Abstract
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Principles of Cooperative and Noncooperative Protein Folding
Hue Sun Chan
Departments of Biochemistry, and of Molecular Genetics
University of Toronto, Toronto, Ontario M5S 1A8 CANADA
http://biochemistry.utoronto.ca/chan/bch.html
Many small single-domain proteins undergo cooperative, switch-like folding/unfolding transitions with very low populations of intermediate, i.e., partially folded, conformations. Contrary to widely held expectations, the experimental phenomenon of cooperative, two-state-like folding is not accounted for by common notions about driving forces for folding. I will highlight how protein chain models with pairwise additive interactions are insufficient to account for the folding cooperativity of natural proteins, and how models with nonadditive local-nonlocal coupling may rationalize cooperative folding rates that are well correlated with native topology. To understand protein structure and function in general, however, it is important to also realize that not all proteins fold cooperatively. Recent experiments indicated that some proteins may fold noncooperatively in a "downhill," one-state manner; and appreciable variations in folding cooperativity were detected among natural proteins with approximately forty residues. The latter observation suggested that the behaviors of those proteins are valuable for delineating the contributing factors to folding cooperativity. To explore the role of native topology in a protein's propensity to fold cooperatively, we compared folding/unfolding thermodynamics simulated using three classes of native-centric coarse-grained chain models with different interaction schemes. We found a robust, experimentally valid rank ordering of model folding cooperativity independent of the interaction schemes tested, arguing strongly that native topology places significant constraints on how cooperatively a protein can be physically designed to fold.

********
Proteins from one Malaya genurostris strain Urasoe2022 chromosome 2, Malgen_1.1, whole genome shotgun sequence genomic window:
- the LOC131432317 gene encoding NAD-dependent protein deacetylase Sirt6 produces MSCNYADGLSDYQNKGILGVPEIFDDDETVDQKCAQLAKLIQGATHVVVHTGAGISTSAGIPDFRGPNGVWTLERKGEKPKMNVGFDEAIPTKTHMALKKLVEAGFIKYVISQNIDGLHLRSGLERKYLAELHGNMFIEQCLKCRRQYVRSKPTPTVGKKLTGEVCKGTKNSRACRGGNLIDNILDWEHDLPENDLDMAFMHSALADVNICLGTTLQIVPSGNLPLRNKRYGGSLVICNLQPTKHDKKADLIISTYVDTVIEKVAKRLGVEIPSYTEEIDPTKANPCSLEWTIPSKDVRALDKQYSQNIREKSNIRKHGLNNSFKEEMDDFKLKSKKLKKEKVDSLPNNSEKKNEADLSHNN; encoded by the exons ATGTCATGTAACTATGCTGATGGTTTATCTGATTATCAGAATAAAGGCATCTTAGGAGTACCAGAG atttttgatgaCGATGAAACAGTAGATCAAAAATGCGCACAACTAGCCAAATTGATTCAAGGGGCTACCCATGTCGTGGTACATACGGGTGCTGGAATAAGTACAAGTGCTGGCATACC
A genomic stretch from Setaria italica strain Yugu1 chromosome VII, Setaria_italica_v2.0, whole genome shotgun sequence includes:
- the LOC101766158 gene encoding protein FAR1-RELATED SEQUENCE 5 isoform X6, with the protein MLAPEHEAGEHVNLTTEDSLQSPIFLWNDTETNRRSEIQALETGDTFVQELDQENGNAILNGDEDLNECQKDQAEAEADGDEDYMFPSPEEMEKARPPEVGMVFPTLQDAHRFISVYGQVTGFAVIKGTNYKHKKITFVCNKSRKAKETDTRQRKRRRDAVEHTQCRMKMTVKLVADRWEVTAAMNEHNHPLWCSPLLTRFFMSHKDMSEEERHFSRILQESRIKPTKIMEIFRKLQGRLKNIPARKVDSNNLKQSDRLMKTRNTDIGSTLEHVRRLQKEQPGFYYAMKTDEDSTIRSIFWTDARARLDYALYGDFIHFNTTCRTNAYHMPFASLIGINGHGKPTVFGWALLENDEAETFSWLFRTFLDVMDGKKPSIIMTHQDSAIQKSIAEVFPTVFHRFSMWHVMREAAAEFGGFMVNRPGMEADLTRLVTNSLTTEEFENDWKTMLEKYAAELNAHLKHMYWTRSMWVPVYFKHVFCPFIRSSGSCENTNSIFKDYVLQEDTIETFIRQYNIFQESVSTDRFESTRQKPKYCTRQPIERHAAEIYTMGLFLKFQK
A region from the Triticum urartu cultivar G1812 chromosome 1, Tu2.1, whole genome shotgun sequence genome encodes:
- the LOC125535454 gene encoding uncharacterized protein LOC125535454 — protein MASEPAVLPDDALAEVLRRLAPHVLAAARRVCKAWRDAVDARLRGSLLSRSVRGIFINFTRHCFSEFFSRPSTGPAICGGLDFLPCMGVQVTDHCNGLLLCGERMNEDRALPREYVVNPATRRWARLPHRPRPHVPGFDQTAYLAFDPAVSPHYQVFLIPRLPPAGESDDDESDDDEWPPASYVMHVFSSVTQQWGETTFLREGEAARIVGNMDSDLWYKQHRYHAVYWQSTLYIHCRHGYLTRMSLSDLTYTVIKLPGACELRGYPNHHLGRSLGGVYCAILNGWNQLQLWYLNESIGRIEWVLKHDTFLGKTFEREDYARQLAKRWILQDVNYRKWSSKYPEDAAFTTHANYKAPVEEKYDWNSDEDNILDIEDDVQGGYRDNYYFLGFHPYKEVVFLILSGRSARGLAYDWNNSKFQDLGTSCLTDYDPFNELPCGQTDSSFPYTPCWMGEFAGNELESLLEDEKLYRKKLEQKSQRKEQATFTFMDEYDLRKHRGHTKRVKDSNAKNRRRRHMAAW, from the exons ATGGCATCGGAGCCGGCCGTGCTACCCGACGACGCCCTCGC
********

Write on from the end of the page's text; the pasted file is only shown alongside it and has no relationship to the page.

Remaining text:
Background references
Chan, Shimizu and Kaya (2004) Methods Enzymol 380, 350-379
Knott and Chan (2006) Proteins 65, 373-391
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